The catalogue is designed in InDesign, all data is perfectly matched, the last step before printing and proofing is the export to a printable PDF in CMYK. Usually this is done via a preset in InDesign, which defines the exact specifications for the color space conversion. In practice, however, this color space transfer can hardly be monitored. The problem: Even if you check the color values in Acrobat in the exported PDF file, for example, Acrobat does not really display the colors it contains. Acrobat brav would show you CMYK values even if the RGB images are still wrongly contained. However, other CMYK values can occur during printing when the data is processed again. Lately it looked like this:
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PDF/X4 – The future of PDF/X?

The PDF/X4 standard, a new PDF specification for PDF export, has already been available for several years. But what are the advantages of PDF/X4?

Users from the print sector have known the ISO PDF-X standards for many years. If the name PDF stands for “Portable Document Format”, i.e. the portable and thus transferable document, PDF “X” is a version specialized for “eXchange”, i.e. the exchange of PDF files. In concrete terms, this means that many of the functions that a PDF file can potentially display (form fields, calculations, 3D elements, films, etc.) but which cannot be controlled in print are prohibited in PDF/X in order to ensure secure data exchange. (more…)

The proof is much darker than the image on my monitor. Why?

Customers are often unsettled when they hold a proof in their hands. “The proof of the picture is much darker than the picture on my monitor. Why is that so? And what do I do now?”

There are many possible reasons for a deviation between the proof and, for example, the monitor display:

  • The monitor is not calibrated
    Only calibrated monitors can accurately display color. When I buy a cheap monitor and connect it to my computer, I definitely can’t see any real color. As a rule of thumb, only a hardware-calibrated monitor has a chance for correct color.
  • The monitor is calibrated, but the colors look different
    A monitor below 1,000 Euro cannot usually be calibrated to good color representation for the standard color space ISOCoated V2, because it has a too small color gamut. Only real proof monitors are also designed and suitable for the display of proofable colors.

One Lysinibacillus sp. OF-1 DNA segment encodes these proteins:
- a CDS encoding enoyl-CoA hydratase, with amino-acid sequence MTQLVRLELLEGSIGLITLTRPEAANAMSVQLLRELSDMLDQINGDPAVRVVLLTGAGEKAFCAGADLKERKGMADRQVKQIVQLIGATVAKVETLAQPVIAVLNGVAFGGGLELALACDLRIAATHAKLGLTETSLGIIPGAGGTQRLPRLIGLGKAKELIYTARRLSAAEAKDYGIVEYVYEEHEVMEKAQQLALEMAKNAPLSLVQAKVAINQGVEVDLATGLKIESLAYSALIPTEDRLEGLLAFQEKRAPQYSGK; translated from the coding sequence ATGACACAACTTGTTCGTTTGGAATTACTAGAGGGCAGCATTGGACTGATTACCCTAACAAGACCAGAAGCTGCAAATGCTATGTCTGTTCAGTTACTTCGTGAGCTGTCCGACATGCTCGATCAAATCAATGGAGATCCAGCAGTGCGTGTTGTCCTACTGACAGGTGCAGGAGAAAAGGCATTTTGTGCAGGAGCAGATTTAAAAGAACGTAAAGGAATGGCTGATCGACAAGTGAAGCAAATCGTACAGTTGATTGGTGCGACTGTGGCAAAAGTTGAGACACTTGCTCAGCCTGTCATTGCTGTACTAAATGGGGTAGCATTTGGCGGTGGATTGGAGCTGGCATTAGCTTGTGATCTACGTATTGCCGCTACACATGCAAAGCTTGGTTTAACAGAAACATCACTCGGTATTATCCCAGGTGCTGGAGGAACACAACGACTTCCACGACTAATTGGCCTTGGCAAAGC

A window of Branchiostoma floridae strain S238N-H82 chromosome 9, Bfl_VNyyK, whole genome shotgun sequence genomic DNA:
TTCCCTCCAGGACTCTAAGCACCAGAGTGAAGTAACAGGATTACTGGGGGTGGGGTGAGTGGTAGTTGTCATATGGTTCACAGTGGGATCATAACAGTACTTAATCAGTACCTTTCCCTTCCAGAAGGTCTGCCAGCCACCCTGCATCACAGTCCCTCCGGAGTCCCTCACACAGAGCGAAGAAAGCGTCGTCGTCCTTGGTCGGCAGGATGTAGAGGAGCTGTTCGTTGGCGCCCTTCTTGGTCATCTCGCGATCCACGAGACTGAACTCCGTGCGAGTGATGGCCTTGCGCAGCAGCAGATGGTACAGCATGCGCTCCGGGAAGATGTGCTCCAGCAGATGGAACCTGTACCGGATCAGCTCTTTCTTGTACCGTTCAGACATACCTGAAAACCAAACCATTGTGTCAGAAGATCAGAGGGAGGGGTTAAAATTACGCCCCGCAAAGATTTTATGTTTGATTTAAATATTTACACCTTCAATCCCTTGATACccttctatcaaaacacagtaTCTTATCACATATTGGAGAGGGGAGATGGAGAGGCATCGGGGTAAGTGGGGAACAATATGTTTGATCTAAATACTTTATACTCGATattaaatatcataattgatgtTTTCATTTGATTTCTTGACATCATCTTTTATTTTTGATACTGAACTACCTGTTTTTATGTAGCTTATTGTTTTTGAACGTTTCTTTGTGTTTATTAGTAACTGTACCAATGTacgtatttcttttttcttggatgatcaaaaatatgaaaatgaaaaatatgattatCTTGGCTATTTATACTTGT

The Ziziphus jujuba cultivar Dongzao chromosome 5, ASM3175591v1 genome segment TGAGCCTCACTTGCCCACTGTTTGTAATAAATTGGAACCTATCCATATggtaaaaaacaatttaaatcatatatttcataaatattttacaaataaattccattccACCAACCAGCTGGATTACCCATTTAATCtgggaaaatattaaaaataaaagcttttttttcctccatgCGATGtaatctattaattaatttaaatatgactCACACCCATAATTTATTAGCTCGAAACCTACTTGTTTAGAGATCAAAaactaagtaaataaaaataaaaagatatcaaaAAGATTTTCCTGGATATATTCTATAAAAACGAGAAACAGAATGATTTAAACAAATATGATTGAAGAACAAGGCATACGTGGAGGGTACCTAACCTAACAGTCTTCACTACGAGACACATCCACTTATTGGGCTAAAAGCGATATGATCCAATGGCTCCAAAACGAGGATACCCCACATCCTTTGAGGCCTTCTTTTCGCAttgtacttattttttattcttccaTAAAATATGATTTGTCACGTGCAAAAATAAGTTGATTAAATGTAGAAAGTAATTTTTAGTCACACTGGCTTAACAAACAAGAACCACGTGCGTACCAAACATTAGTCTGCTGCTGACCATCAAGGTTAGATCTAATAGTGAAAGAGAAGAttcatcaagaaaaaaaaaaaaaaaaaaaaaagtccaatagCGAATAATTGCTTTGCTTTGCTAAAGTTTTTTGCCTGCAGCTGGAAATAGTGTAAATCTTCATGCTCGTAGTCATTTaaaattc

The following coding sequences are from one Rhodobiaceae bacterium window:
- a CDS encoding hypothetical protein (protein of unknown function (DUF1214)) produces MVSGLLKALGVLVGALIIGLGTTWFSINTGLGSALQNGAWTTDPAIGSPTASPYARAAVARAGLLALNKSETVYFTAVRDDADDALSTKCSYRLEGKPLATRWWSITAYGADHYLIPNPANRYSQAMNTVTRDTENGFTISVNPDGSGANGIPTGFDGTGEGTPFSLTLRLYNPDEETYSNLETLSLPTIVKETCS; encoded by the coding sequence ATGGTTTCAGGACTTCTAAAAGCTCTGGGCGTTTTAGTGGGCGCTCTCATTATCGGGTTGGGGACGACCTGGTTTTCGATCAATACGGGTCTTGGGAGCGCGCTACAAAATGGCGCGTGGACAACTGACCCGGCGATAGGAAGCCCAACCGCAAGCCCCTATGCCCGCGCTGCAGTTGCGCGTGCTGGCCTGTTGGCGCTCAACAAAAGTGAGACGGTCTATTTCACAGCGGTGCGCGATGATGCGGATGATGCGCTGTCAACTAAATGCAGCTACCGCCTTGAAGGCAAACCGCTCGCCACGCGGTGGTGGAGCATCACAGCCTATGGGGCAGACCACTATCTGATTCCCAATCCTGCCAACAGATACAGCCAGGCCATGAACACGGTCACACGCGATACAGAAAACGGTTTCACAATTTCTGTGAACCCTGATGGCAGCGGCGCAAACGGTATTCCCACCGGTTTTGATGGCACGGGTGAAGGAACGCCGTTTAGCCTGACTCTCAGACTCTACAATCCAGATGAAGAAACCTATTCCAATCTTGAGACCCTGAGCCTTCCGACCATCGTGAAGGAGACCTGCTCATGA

• The proof is not viewed under D50 standard light
    Especially in winter the lighting conditions are often poor. And incandescent lamps, energy-saving lamps and conventional neon tubes only provide very poor colour reproduction. Without a D50 light source, a proof cannot be evaluated.
  • The color settings in the software are wrong
    Often the image editing software like Photoshop is simply installed and used without adjustments. The selected color profiles often do not correspond to the profiles used for proofing. Apple-Shift-K for Macintosh and Control-Shift-K for Windows show you your profile settings in Photoshop.

In general, no patent remedy can be given for the correct display of proofs for the monitor. However, if a proof is provided with UGRA/Fogra media wedge CMYK V3.0 and test report, the chances are high that it reproduces the required colors very precisely. If your monitor image does not correspond to the proof, the error usually lies with you. The list of causes above can help you in troubleshooting.

My customer wants to print on a tin can. Pantone? CMYK? Can this be simulated in the proof?

Requests such as the proof of a printed tin can often reach us. Why can’t such a printed can be “proofed”?

A proof is a standardized product. Take the classic ISOCoatedV2 proof, for example; the standard proof for coated printing paper. Here is the definition in brief:

“Paper type 1 and 2, glossy and matt coated paper, dot gain curves A (CMY) and B (K) from ISO 12647-2:2004” (Source: farbproofs.de)

Metal is printed with a varnish. Neither the colour of the metal of the tin can nor the colour of the lacquer is clearly defined, nor the thickness of the lacquer application and the printing process in which the lacquer is applied (digital print / screen printing, pad printing etc.) is defined.

A contract proof refers to very tight tolerances and precisely defined framework conditions. This includes not only the densitometric and colorimetric reference of the printing ink, but also, for example, the paper white, which is simulated very precisely in the proof. For exactly this reason there is no proof for recycled paper: The papers and paper whites are simply so different that no uniform, standardized “color” of a recycled paper can be defined. From classic recycled paper with a neutral grey or yellowish-grey colouring to de-inked, almost white recycled papers, everything is available on the market. Just not by default.

Therefore, a proof always refers to offset or gravure printing under standardized conditions. Changed surfaces such as metal or changed paper colours such as recycled or high-quality image papers with inclusions or printing on coloured papers have not yet been standardised and therefore cannot be proofed.

White lines appearing in print PDFs in Adobe Acrobat

The question often arises why when creating a PDF-X/3:2002 file in Adobe Acrobat, white lines often appear in the preview when there are no lines at all in the file.